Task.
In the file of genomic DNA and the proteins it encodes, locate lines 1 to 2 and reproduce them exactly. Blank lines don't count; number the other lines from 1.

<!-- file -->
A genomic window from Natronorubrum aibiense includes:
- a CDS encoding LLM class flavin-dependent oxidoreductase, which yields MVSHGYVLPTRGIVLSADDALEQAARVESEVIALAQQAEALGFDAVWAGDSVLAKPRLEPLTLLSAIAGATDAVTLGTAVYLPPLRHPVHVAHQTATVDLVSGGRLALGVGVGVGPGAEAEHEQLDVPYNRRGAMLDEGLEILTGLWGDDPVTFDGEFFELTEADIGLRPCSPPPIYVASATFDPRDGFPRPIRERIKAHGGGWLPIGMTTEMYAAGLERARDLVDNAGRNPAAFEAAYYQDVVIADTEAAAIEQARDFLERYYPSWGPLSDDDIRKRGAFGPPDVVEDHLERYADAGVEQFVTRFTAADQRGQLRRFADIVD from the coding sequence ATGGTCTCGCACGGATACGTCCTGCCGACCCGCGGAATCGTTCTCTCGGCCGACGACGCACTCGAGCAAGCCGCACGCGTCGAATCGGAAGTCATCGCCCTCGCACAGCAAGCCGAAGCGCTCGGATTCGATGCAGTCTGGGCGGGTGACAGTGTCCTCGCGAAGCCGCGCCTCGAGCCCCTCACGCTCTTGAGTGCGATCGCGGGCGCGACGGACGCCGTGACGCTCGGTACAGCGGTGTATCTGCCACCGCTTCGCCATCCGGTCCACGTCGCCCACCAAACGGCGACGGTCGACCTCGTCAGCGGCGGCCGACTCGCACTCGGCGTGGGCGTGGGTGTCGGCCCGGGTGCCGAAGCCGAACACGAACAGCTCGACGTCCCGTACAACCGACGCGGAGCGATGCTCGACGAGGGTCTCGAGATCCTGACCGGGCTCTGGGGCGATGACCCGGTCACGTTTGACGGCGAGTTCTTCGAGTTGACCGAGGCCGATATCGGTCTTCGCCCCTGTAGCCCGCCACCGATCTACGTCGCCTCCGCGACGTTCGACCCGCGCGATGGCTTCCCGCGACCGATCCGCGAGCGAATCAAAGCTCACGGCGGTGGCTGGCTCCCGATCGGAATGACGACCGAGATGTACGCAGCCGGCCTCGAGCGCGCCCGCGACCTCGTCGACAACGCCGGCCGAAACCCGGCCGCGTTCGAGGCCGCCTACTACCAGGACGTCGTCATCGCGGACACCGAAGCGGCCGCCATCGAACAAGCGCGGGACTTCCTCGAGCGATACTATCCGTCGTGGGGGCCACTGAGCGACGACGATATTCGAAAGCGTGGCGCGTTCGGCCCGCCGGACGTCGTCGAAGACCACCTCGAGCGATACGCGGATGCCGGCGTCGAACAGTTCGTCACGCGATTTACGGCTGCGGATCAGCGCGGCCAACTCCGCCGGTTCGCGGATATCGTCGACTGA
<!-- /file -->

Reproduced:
A genomic window from Natronorubrum aibiense includes:
- a CDS encoding LLM class flavin-dependent oxidoreductase, which yields MVSHGYVLPTRGIVLSADDALEQAARVESEVIALAQQAEALGFDAVWAGDSVLAKPRLEPLTLLSAIAGATDAVTLGTAVYLPPLRHPVHVAHQTATVDLVSGGRLALGVGVGVGPGAEAEHEQLDVPYNRRGAMLDEGLEILTGLWGDDPVTFDGEFFELTEADIGLRPCSPPPIYVASATFDPRDGFPRPIRERIKAHGGGWLPIGMTTEMYAAGLERARDLVDNAGRNPAAFEAAYYQDVVIADTEAAAIEQARDFLERYYPSWGPLSDDDIRKRGAFGPPDVVEDHLERYADAGVEQFVTRFTAADQRGQLRRFADIVD from the coding sequence ATGGTCTCGCACGGATACGTCCTGCCGACCCGCGGAATCGTTCTCTCGGCCGACGACGCACTCGAGCAAGCCGCACGCGTCGAATCGGAAGTCATCGCCCTCGCACAGCAAGCCGAAGCGCTCGGATTCGATGCAGTCTGGGCGGGTGACAGTGTCCTCGCGAAGCCGCGCCTCGAGCCCCTCACGCTCTTGAGTGCGATCGCGGGCGCGACGGACGCCGTGACGCTCGGTACAGCGGTGTATCTGCCACCGCTTCGCCATCCGGTCCACGTCGCCCACCAAACGGCGACGGTCGACCTCGTCAGCGGCGGCCGACTCGCACTCGGCGTGGGCGTGGGTGTCGGCCCGGGTGCCGAAGCCGAACACGAACAGCTCGACGTCCCGTACAACCGACGCGGAGCGATGCTCGACGAGGGTCTCGAGATCCTGACCGGGCTCTGGGGCGATGACCCGGTCACGTTTGACGGCGAGTTCTTCGAGTTGACCGAGGCCGATATCGGTCTTCGCCCCTGTAGCCCGCCACCGATCTACGTCGCCTCCGCGACGTTCGACCCGCGCGATGGCTTCCCGCGACCGATCCGCGAGCGAATCAAAGCTCACGGCGGTGGCTGGCTCCCGATCGGAATGACGACCGAGATGTACGCAGCCGGCCTCGAGCGCGCCCGCGACCTCGTCGACAACGCCGGCCGAAACCCGGCCGCGTTCGAGGCCGCCTACTACCAGGACGTCGTCATCGCGGACACCGAAGCGGCCGCCATCGAACAAGCGCGGGACTTCCTCGAGCGATACTATCCGTCGTGGGGGCCACTGAGCGACGACGATATTCGAAAGCGTGGCGCGTTCGGCCCGCCGGACGTCGTCGAAGACCACCTCGAGCGATACGCGGATGCCGGCGTCGAACAGTTCGTCACGCGATTTACGGCTGCGGATCAGCGCGGCCAACTCCGCCGGTTCGCGGATATCGTCGACTGA